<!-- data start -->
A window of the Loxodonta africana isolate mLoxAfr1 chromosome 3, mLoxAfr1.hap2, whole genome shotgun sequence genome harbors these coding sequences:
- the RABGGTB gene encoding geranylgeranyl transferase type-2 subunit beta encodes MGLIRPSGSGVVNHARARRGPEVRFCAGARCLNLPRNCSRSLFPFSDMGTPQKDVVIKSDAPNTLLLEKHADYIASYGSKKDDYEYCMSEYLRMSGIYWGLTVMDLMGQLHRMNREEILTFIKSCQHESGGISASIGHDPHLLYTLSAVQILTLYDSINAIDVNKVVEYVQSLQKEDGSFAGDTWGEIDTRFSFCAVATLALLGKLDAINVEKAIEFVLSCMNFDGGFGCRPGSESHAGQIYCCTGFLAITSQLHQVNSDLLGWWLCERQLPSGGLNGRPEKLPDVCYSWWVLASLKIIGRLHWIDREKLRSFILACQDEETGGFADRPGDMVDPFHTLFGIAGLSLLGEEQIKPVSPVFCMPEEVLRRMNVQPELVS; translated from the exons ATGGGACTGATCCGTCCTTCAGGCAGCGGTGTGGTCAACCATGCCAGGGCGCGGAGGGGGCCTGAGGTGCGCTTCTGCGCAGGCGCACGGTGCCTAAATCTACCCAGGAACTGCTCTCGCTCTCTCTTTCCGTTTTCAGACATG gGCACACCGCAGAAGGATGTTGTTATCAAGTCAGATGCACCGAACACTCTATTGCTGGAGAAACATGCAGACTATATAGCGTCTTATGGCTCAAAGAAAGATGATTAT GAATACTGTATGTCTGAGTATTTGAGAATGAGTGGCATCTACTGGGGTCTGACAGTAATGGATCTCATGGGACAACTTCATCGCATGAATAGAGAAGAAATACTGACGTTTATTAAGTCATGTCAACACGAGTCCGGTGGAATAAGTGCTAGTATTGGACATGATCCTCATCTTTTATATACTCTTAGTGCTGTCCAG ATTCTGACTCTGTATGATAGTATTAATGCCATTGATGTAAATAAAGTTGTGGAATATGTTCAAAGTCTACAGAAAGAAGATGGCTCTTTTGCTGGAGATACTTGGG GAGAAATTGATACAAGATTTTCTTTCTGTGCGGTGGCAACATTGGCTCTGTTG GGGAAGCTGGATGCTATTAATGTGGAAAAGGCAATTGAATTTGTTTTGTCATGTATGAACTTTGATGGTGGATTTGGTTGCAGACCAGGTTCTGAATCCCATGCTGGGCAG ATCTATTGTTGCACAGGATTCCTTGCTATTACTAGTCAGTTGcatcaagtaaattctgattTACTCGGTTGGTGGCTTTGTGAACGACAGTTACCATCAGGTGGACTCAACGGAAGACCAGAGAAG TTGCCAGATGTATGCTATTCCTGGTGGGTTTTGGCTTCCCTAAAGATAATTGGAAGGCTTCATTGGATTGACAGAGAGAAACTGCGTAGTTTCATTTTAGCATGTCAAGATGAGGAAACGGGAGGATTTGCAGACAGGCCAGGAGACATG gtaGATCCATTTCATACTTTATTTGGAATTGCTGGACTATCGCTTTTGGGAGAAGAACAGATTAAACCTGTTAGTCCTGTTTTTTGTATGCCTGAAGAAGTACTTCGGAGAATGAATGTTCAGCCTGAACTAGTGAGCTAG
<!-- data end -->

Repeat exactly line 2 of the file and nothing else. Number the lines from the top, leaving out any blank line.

- the RABGGTB gene encoding geranylgeranyl transferase type-2 subunit beta encodes MGLIRPSGSGVVNHARARRGPEVRFCAGARCLNLPRNCSRSLFPFSDMGTPQKDVVIKSDAPNTLLLEKHADYIASYGSKKDDYEYCMSEYLRMSGIYWGLTVMDLMGQLHRMNREEILTFIKSCQHESGGISASIGHDPHLLYTLSAVQILTLYDSINAIDVNKVVEYVQSLQKEDGSFAGDTWGEIDTRFSFCAVATLALLGKLDAINVEKAIEFVLSCMNFDGGFGCRPGSESHAGQIYCCTGFLAITSQLHQVNSDLLGWWLCERQLPSGGLNGRPEKLPDVCYSWWVLASLKIIGRLHWIDREKLRSFILACQDEETGGFADRPGDMVDPFHTLFGIAGLSLLGEEQIKPVSPVFCMPEEVLRRMNVQPELVS; translated from the exons ATGGGACTGATCCGTCCTTCAGGCAGCGGTGTGGTCAACCATGCCAGGGCGCGGAGGGGGCCTGAGGTGCGCTTCTGCGCAGGCGCACGGTGCCTAAATCTACCCAGGAACTGCTCTCGCTCTCTCTTTCCGTTTTCAGACATG gGCACACCGCAGAAGGATGTTGTTATCAAGTCAGATGCACCGAACACTCTATTGCTGGAGAAACATGCAGACTATATAGCGTCTTATGGCTCAAAGAAAGATGATTAT GAATACTGTATGTCTGAGTATTTGAGAATGAGTGGCATCTACTGGGGTCTGACAGTAATGGATCTCATGGGACAACTTCATCGCATGAATAGAGAAGAAATACTGACGTTTATTAAGTCATGTCAACACGAGTCCGGTGGAATAAGTGCTAGTATTGGACATGATCCTCATCTTTTATATACTCTTAGTGCTGTCCAG ATTCTGACTCTGTATGATAGTATTAATGCCATTGATGTAAATAAAGTTGTGGAATATGTTCAAAGTCTACAGAAAGAAGATGGCTCTTTTGCTGGAGATACTTGGG GAGAAATTGATACAAGATTTTCTTTCTGTGCGGTGGCAACATTGGCTCTGTTG GGGAAGCTGGATGCTATTAATGTGGAAAAGGCAATTGAATTTGTTTTGTCATGTATGAACTTTGATGGTGGATTTGGTTGCAGACCAGGTTCTGAATCCCATGCTGGGCAG ATCTATTGTTGCACAGGATTCCTTGCTATTACTAGTCAGTTGcatcaagtaaattctgattTACTCGGTTGGTGGCTTTGTGAACGACAGTTACCATCAGGTGGACTCAACGGAAGACCAGAGAAG TTGCCAGATGTATGCTATTCCTGGTGGGTTTTGGCTTCCCTAAAGATAATTGGAAGGCTTCATTGGATTGACAGAGAGAAACTGCGTAGTTTCATTTTAGCATGTCAAGATGAGGAAACGGGAGGATTTGCAGACAGGCCAGGAGACATG gtaGATCCATTTCATACTTTATTTGGAATTGCTGGACTATCGCTTTTGGGAGAAGAACAGATTAAACCTGTTAGTCCTGTTTTTTGTATGCCTGAAGAAGTACTTCGGAGAATGAATGTTCAGCCTGAACTAGTGAGCTAG